Ethical and Cultural Relativism Examples: Examining Cultural Relativism Alongside Ethical Relativism
Society states that morality is subjective, that each person can make up their own morality. If this is true, rape, theft, murder, etc definition would change to fit the mold of each individual person's morality. In this post, we'll examine ethical and cultural relativism and expose the downfalls of both theories.
Ethical relativism is the ideology that moral code differs from one person or group to another. There are two subcategories of ethical relativism: moral subjectivism (Jones, 2017, p.14) and cultural relativism (Jones, 2017, p. 15). Moral subjectivism is the partiality of judgments regarding morality without objective reasoning. Some examples of this include high taxes for the social elite to benefit the lower class or vice versa, the standard for beauty, and musical preference. Cultural relativism is the standard of morality determined by culture. “. . .Naturally, one’s heart-commitment—one’s religion—will give shape to moral values, attitudes, and conduct” (Copan. P, and McQuilkin, R, 2014, p. 17).
Cultural Ideologies Regarding Ethics
Jones references cultural ideologies such as Communism and Capitalism based on individual societies’ values. Ethical absolutism, in contrast, is the moral binding of all people regardless of culture or society. Christian ethics more closely resembles ethical absolutism since it appeals to the conscious and the embedded nature of thought processes in reasoning while deriving a moral response to situations such as murder, theft, torture, etc. C.S. Lewis documented ethical responses across different civilizations in Abolition of Man. The moral laws that Lewis observed that continuously arose were “don’t steal; don’t bear false witness; don’t murder; honor your parents; keep your promises (general revelation)” (Copan, P. and McQuilkin R, 2014, p. 18).
Ethical Mores Regarding Ethical and Cultural Relativism
The ethical mores described by Jones are the building blocks that cultural relativism thrives upon. However, each country has police (order) and a court system (judgement). The court system was established to be based on the trinitarianism of God. If ethical relativism was correct, the need for law and order would be nonexistent as the definition of murder, theft, rape, etc. would be subjective. “In the Old Testament, God is often judging pagan nations who had no Bible. On what basis does he judge them? Because they violated the moral law within and suppressed their own conscious.” (Copan, P. and McQuilkin, R., 2014, p. 18). For Christian ethics to be absolute in nature, there must be an omnipresent, omnipotent creator who has objective views that were revealed to humanity.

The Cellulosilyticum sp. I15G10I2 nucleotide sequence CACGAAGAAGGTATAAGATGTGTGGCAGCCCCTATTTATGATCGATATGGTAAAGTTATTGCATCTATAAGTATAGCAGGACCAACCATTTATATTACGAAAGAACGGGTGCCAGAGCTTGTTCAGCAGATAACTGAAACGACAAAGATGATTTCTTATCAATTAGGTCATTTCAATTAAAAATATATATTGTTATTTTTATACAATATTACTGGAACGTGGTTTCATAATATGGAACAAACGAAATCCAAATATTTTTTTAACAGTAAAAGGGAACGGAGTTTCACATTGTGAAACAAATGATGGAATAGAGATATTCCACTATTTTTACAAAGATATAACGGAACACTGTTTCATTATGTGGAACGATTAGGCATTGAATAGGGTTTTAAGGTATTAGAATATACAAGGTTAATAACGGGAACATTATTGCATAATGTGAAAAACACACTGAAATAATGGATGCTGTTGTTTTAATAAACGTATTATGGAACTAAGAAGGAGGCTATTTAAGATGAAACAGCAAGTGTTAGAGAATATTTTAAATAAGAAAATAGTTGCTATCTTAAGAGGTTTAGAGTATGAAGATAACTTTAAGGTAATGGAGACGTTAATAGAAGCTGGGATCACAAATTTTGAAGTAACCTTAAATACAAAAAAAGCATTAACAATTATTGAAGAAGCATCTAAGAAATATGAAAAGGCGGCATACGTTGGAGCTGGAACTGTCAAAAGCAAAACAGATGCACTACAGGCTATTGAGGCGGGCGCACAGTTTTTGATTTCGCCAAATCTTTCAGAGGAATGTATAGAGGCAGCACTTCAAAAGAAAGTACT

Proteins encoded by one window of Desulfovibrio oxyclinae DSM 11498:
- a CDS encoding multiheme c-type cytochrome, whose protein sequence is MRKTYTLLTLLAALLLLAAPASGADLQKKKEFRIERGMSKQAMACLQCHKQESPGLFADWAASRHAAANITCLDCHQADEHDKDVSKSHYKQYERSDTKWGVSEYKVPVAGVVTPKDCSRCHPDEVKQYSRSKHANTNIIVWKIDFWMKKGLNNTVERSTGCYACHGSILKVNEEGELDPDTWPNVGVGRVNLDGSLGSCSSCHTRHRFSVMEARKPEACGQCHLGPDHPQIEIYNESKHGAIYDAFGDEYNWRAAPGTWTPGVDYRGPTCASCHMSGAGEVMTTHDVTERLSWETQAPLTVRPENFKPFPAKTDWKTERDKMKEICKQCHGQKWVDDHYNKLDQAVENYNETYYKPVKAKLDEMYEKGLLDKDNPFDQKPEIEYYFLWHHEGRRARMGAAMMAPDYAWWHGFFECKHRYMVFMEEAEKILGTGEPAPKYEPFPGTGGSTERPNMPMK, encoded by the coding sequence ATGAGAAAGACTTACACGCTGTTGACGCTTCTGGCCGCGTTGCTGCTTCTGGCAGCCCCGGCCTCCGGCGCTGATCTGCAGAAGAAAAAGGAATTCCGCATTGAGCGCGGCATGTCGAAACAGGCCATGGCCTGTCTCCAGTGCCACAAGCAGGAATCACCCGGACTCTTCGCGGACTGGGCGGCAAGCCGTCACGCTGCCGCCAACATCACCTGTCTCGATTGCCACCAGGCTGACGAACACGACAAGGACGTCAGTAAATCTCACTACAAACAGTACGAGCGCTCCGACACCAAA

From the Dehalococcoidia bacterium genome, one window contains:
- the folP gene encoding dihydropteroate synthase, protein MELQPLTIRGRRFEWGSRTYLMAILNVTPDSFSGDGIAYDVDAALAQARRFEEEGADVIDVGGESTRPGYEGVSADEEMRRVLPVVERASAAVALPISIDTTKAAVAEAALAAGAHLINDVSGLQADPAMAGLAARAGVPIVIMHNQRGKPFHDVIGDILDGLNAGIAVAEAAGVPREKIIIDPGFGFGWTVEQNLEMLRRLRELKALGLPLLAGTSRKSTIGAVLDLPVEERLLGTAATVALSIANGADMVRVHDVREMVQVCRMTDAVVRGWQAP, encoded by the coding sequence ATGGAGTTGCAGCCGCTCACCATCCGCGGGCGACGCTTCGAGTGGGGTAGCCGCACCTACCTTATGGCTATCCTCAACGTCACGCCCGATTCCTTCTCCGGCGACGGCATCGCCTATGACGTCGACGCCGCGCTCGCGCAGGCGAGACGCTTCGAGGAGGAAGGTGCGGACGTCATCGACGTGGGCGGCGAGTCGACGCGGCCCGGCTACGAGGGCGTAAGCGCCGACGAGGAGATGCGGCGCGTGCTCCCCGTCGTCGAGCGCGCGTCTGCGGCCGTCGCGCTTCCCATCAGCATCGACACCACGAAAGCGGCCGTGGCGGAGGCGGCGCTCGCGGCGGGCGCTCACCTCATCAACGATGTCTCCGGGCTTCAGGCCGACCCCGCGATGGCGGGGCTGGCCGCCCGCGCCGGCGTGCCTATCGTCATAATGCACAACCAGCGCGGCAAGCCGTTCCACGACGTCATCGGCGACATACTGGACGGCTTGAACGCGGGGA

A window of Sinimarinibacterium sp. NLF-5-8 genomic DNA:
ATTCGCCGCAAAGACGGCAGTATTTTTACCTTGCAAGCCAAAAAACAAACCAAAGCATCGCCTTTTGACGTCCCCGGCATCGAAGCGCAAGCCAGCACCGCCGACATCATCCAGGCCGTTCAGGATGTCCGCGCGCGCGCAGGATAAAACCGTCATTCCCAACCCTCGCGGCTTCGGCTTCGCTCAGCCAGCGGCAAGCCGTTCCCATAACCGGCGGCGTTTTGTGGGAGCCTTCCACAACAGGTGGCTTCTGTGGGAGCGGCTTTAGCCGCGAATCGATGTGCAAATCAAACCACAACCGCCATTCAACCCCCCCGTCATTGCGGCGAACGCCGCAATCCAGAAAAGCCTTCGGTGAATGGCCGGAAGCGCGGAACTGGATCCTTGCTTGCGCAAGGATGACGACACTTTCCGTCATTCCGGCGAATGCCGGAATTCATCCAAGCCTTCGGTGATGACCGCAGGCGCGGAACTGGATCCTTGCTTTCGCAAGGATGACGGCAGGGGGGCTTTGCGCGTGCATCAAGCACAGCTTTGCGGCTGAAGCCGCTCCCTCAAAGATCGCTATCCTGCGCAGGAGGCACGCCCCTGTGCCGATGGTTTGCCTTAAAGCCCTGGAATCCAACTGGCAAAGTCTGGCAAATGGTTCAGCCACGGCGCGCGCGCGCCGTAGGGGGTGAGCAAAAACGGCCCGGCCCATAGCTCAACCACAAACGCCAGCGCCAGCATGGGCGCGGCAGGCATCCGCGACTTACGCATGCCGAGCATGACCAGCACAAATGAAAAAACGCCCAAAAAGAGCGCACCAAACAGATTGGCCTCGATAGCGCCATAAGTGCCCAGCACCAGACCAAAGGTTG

Christian Liberty and Ethical Relativism: Are They the Same?
Ethical relativism and subjective aspects of Christian ethics are closely similar but not alike in nature. Subjective aspects of Christian ethics consist of Christian liberty. God had declared food containing blood as unclean (Leviticus 17:1). In the New Testament, God had declared all food clean (Mark 7:18-19). Paul was questioned on eating food sacrificed to idols.
Since Christ was resurrected, fellowship with God was mended and there is no longer a need for traditions since “the resurrection places God’s stamp of approval on the life and teachings of the one resurrected. Hence Jesus’ life and teachings are approved by God. Since truthfulness is part of God’s nature, God would not approve of Jesus’ teachings if they are substantially false. Hence Jesus’ teachings should be accepted as true” (Jones, 2017, pp. 110-112).
Moral Code, God, and Ethical Relativism
Ethical relativism merely states that humanity is free to decide their moral code due to what is more valued. Although the Bible states that man has free will to choose his path, he is governed by objective absolutes based on God’s nature: “for none of us lives to himself, and none of us dies to himself. For if we live, we live to the Lord, and if we die, we die to the Lord. So then, whether we live or whether we die, we are the Lord’s. For to this end Christ died and lived again that he might be Lord both of the dead and of the living” (Romans 14:7-9, 2001, ESV).
English Standard Version Bible (2001)
Jones, Michael S. (2017) Moral Reasoning: An Intentional Approach to Distinguishing Right from Wrong. Dubuque, IA: Kendal Hunt
McQuilkin, Robertson & Copan, Paul. (2014) An Introduction to Biblical Ethics: Walking in the Way of Wisdom(Third Edition) InterVarsity Press. https://ebookcentral-proquest-com.ezproxy.liberty.edu/lib/liberty/reader.action?docID=3316885&ppg=1
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